Monday, May 4, 2009

Then and Now: Staying in Touch

When I was stationed in (West) Germany, my peak income as a sergeant was $5,000 per year in 1979, the third year of my deployment. At that time the only options for staying in touch with America were phone calls and snail mail. I phoned my family once in a while, but mail was the only real option. Compared to now, calling home cost a fortune: a ten-minute phone call cost at least $5 when most of us made less than $100 per week.

Now I call landlines on Skype from here in the Middle East and half the time I am charged nothing. Phone cards have rates around 20 cents per minute for a call that is as reliable as calling in the states. Email only costs the access fee for internet, same with Facebook and every other electronic means of calling/writing home.

I am very happy to be able to talk to every member of my family every week. I also call friends and co-workers just on a whim because it is cheap and easy. This blog allows me to stay in touch with a lot of people without clogging their email InBoxes.

But no Blessing in this life is unmixed. I learned how to write on my deployment to Germany. I joined the Army a High School graduate who had no aspirations of going to college. Seeing the beauty of the German countryside, talking with Germans, training with British troops, flying to France in a helicopter for a War Memorial ceremony all were experiences beyond pictures. I wanted to tell my family and friends about them.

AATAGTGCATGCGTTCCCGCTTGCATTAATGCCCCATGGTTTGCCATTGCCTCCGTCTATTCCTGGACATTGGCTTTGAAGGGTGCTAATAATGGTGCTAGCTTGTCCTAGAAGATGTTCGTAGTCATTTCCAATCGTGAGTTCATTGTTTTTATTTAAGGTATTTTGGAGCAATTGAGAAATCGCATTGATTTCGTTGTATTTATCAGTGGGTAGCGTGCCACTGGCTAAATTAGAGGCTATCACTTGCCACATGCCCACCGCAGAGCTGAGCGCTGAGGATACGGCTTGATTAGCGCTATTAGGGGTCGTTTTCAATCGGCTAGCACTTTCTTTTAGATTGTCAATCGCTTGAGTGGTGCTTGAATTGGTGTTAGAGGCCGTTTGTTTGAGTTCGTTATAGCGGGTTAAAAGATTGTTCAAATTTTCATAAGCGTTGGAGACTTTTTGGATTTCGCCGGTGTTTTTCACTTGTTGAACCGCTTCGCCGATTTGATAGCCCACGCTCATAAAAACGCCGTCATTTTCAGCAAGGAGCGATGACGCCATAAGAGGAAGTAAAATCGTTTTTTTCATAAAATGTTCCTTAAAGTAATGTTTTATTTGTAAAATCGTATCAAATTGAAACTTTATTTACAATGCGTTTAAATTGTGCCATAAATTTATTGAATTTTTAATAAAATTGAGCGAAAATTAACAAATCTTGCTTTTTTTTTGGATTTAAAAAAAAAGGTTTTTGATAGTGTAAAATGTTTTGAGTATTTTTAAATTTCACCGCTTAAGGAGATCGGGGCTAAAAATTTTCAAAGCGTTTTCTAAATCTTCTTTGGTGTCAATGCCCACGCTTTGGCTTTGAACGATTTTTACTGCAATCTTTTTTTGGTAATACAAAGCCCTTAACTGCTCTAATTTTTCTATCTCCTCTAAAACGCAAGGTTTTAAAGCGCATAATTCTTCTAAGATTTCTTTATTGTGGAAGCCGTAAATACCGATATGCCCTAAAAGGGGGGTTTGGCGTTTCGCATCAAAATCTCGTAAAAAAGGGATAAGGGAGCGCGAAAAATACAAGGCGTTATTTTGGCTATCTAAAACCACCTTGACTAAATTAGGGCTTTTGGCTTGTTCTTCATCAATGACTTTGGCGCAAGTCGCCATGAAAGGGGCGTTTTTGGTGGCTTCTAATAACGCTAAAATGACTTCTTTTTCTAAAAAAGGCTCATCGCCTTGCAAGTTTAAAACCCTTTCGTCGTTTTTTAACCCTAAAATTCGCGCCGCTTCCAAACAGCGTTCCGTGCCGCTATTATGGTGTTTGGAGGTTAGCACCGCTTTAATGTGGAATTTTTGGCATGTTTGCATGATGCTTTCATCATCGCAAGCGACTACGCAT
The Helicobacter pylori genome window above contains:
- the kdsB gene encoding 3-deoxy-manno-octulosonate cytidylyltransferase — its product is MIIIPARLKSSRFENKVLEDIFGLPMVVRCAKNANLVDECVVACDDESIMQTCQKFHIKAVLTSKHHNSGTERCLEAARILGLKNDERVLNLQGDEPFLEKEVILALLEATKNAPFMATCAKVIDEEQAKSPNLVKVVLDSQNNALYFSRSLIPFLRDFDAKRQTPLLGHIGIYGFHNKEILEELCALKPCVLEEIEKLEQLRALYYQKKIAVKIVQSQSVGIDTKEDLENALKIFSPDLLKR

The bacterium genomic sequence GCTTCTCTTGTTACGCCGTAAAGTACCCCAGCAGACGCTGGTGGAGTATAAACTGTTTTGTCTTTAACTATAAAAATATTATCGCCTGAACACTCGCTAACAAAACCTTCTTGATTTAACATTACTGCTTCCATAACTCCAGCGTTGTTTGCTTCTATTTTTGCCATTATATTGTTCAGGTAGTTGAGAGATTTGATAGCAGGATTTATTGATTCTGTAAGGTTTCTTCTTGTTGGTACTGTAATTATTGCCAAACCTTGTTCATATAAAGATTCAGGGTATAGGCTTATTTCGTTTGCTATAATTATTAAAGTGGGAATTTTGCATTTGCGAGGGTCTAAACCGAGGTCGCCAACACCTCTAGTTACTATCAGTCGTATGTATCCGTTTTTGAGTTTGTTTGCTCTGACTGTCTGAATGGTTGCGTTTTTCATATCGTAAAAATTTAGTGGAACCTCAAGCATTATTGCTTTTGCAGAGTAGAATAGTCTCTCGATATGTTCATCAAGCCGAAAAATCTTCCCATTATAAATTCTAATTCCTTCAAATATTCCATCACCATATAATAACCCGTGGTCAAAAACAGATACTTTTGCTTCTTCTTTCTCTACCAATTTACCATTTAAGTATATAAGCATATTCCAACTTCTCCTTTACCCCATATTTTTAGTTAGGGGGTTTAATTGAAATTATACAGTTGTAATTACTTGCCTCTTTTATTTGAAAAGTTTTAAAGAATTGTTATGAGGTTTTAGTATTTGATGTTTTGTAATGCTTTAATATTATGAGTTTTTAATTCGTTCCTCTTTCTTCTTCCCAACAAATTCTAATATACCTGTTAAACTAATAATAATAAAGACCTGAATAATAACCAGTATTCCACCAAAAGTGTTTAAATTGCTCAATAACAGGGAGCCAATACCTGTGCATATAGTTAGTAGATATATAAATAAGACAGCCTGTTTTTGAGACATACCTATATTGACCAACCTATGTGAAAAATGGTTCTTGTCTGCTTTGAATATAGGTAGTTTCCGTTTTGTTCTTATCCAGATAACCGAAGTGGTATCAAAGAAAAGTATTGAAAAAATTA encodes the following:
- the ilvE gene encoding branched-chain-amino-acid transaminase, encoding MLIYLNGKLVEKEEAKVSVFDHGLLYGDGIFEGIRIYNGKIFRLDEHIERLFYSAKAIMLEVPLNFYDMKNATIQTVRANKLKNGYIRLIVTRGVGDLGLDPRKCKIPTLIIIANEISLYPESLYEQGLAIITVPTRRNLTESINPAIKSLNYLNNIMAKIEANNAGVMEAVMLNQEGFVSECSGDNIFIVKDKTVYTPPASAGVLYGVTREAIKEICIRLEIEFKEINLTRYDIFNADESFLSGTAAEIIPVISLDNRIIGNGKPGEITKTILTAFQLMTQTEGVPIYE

I don't know how it started, but a few months into the deployment, I started writing several drafts of the same experience as letters. First I wrote to my Mom. She mostly cared that I wrote, not what I wrote, so she got the first draft. Then I would write to Frank Capuano, my best friend from high school, or someone else who I wanted to tell about simply being in a foreign country. Sometimes I would write another more letter, same story. But the last letter in the series would be either to my sister, Jean, or my uncle Jack. They were the best writers I knew personally so I by the time I wrote their copy, I was 4 or 5 drafts from my first thoughts.

A year later when I got a job on the base newspaper it was because of all that practice writing. Even though I write every day now, the process is not the same. I write, I hit the PUBLISH POST button and never revise.

Of course, if I were writing five drafts of each post, I would be posting a lot less. But I have no doubt that I learned the craft of being a writer by those laborious rewrites. I will be writing other posts on this subject--in one draft.

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